In every part of the world we are witnessing the inequalities and harms brought to light by COVID-19, including for the elderly, the sick, the poor, the criminalized, sexual and gender minorities, and all those who face persistent discrimination and exclusion. This includes the use and misuse of law and police power to address the pandemic. Additionally, the tensions between countries, and potential defunding by the United States of WHO, all threaten the multilateral engagement needed to address this pandemic. The United Nations system is clear that a right-oriented approach is both critical to fighting the disease and to aid in a recovery that doesn’t exacerbate existing disparities. But given current realities, what can this mean in practice?
This webinar is organized by APRU Global Health Program and USC Institute on Inequalities in Global Health
Revisit the webinar on YouTube
Professor Sofia Gruskin
Director of USC Institute on Inequalities in Global Health, Chief of Policy and
Global Health Division, and Professor at USC Keck School of Medicine and
USC Gould School of Law, University of Southern California
Sofia Gruskin is Director of USC Institute on Inequalities in Global Health, Chief of Policy and Global Health Division, and Professor at USC Keck School of Medicine and USC Gould School of Law, University of Southern California.
Gruskin is recognized as a pioneer in fostering multi-disciplinary approaches to global health with work ranging from global policy to the grassroots level, and is particularly recognized for her efforts to bring attention to the effects of law and legal frameworks on health outcomes for key and vulnerable populations. Her work has been instrumental in developing the conceptual, methodological and empirical links between global health and human rights, with a focus on sexual and reproductive health, child and adolescent health, HIV/AIDS, gender-based violence, non-communicable disease and health systems. She has worked closely with the United Nations system, in particular WHO and UNDP, for many years. Professor Gruskin is an associate editor for Global Public Health, on the editorial advisory board for Revue Tiers Monde, a trustee of Sexual and Reproductive Health Matters, and was an associate editor of the American Journal of Public Health and editor in chief for Health and Human Rights both for over a decade.
Reading list for Professor Gruskin's talk:
Dr Mellissa Withers
Associate Professor, Keck School of Medicine, University of Southern California and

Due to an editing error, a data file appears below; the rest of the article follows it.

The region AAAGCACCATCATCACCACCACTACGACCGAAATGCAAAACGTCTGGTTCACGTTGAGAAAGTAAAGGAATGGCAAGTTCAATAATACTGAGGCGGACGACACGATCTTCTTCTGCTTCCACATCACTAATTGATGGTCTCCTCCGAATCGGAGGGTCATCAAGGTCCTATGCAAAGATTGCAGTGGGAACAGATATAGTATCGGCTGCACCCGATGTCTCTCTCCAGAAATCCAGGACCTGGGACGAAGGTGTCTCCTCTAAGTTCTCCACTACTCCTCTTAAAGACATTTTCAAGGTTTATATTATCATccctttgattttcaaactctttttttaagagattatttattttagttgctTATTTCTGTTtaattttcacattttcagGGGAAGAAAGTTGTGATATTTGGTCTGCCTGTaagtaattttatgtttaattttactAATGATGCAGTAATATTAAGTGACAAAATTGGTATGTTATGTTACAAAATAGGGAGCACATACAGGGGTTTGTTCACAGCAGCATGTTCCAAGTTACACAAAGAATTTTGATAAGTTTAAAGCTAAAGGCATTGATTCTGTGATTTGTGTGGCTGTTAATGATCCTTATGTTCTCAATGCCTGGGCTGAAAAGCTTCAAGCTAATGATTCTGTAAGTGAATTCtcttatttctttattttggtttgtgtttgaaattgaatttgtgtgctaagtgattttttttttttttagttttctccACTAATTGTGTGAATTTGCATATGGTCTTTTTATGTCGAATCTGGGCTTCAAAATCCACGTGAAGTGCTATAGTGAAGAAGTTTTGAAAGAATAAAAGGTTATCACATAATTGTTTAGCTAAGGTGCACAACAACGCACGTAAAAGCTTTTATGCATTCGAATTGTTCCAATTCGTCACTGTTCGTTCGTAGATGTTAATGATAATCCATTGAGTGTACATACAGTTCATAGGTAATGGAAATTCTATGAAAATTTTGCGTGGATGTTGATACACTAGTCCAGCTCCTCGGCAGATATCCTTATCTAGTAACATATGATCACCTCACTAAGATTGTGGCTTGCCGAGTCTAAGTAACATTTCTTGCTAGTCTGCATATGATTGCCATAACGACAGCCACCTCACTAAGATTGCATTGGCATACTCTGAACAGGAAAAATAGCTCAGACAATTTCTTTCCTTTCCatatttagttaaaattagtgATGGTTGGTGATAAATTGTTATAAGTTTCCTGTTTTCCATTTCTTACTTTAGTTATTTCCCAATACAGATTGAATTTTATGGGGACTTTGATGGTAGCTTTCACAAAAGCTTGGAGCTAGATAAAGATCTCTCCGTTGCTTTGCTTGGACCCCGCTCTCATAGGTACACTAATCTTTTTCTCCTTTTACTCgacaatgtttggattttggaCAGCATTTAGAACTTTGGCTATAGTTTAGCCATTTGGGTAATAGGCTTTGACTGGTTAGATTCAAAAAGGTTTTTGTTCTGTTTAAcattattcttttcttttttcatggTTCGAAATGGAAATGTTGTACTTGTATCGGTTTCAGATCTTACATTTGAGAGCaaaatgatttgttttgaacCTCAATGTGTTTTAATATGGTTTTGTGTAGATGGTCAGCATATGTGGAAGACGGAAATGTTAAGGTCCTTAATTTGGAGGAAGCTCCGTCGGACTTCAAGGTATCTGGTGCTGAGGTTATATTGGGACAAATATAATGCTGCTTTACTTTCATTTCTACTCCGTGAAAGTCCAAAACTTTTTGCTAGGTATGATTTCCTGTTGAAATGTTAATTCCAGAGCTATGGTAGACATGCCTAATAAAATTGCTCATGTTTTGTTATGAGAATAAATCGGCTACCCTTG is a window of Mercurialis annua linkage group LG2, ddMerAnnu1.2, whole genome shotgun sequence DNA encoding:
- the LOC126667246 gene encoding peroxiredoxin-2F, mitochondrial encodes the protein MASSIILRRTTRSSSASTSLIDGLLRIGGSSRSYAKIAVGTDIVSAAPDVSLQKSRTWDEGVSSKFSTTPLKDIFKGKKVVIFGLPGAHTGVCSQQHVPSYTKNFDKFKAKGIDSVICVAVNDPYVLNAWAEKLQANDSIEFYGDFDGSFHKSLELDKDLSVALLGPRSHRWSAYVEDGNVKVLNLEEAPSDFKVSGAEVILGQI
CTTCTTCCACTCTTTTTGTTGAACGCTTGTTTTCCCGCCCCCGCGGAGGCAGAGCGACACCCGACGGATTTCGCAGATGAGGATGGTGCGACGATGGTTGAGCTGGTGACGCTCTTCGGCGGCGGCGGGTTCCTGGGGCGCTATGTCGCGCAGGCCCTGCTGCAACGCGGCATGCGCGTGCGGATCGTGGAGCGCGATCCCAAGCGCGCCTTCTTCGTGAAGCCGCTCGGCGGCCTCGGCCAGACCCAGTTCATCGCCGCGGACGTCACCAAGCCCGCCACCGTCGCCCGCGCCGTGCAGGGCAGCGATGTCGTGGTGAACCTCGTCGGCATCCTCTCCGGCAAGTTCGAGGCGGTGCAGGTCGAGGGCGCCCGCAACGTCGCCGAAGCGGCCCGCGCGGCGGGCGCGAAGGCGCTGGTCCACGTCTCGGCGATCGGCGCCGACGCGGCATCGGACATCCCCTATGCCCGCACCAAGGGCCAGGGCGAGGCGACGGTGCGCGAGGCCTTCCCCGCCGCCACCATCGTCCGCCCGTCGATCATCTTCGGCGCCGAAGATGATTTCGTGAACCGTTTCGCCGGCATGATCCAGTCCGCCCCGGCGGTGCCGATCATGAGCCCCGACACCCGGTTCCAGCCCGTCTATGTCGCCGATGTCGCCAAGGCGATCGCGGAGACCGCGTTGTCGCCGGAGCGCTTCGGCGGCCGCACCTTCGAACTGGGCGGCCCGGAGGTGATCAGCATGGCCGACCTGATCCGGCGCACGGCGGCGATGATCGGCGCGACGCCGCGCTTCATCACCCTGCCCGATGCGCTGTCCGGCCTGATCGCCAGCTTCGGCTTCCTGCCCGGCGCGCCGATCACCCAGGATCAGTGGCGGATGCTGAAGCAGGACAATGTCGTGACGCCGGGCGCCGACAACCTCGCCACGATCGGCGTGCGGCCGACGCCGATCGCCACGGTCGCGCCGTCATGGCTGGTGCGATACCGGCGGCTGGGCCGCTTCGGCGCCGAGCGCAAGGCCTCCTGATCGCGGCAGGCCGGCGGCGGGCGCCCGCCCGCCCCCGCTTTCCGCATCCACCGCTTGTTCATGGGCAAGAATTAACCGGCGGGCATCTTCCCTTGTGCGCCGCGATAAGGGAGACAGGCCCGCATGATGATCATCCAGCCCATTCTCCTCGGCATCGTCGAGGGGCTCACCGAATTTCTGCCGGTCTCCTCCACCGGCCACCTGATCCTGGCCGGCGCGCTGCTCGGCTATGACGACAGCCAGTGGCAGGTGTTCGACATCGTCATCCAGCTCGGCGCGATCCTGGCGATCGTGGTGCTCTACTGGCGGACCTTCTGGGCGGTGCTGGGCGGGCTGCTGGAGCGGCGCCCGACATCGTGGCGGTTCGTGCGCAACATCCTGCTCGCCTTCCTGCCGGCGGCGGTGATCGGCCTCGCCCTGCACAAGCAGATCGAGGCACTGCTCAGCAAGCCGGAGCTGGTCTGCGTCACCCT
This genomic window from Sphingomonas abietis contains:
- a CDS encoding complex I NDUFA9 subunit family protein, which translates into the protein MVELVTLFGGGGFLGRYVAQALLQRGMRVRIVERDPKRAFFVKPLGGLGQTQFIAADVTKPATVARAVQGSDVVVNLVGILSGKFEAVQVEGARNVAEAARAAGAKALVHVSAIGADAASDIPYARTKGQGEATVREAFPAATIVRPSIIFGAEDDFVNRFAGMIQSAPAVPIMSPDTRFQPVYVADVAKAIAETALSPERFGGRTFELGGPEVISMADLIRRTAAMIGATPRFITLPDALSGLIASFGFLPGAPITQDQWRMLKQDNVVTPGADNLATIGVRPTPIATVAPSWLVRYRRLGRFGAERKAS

Director, APRU Global Health Program
Mellissa Withers, Ph.D., MHS is an Associate Professor at thin the Department of Preventive Medicine. She is based at the USC Institute on Inequalities in Global Health. She also is also Director of the Global Health Program of the Association of Pacific Rim Universities, a non-profit network of more than 50 leading universities in the region. She received a Ph.D. from the Department of Community Health Sciences at the UCLA Fielding School of Public Health with a minor in cultural anthropology. She also earned a Master’s in International Health from the Johns Hopkins Bloomberg School of Public Health and a BA in international development from UC Berkeley. Her research interests lie in community participatory research, gender-based violence, and global sexual and reproductive health. Dr. Withers is the editor of two books: Global Perspectives on Sexual and Reproductive Health Across the Lifecourse, and Global Health Leadership: Case Studies from the Asia-Pacific. She also writes a blog on human trafficking titled Modern-Day Slavery for Psychology Today.
Date and Time
Friday, July 17, 2020
11 am (Sydney)/10 am (Tokyo/Seoul)/9 am (Hong Kong/Beijing)/8 am (Bangkok)
Thursday, July 16, 2020
6 pm Pacific Time (US & Canada)
This webinar is open to the public and will be recorded for those who cannot attend live.
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The views, information, or opinions expressed during webinars are solely those of the individuals involved and do not necessarily represent those of Association of Pacific Rim Universities (“APRU”) and its employees. APRU is not responsible for and does not verify for accuracy of any of the information contained in the series.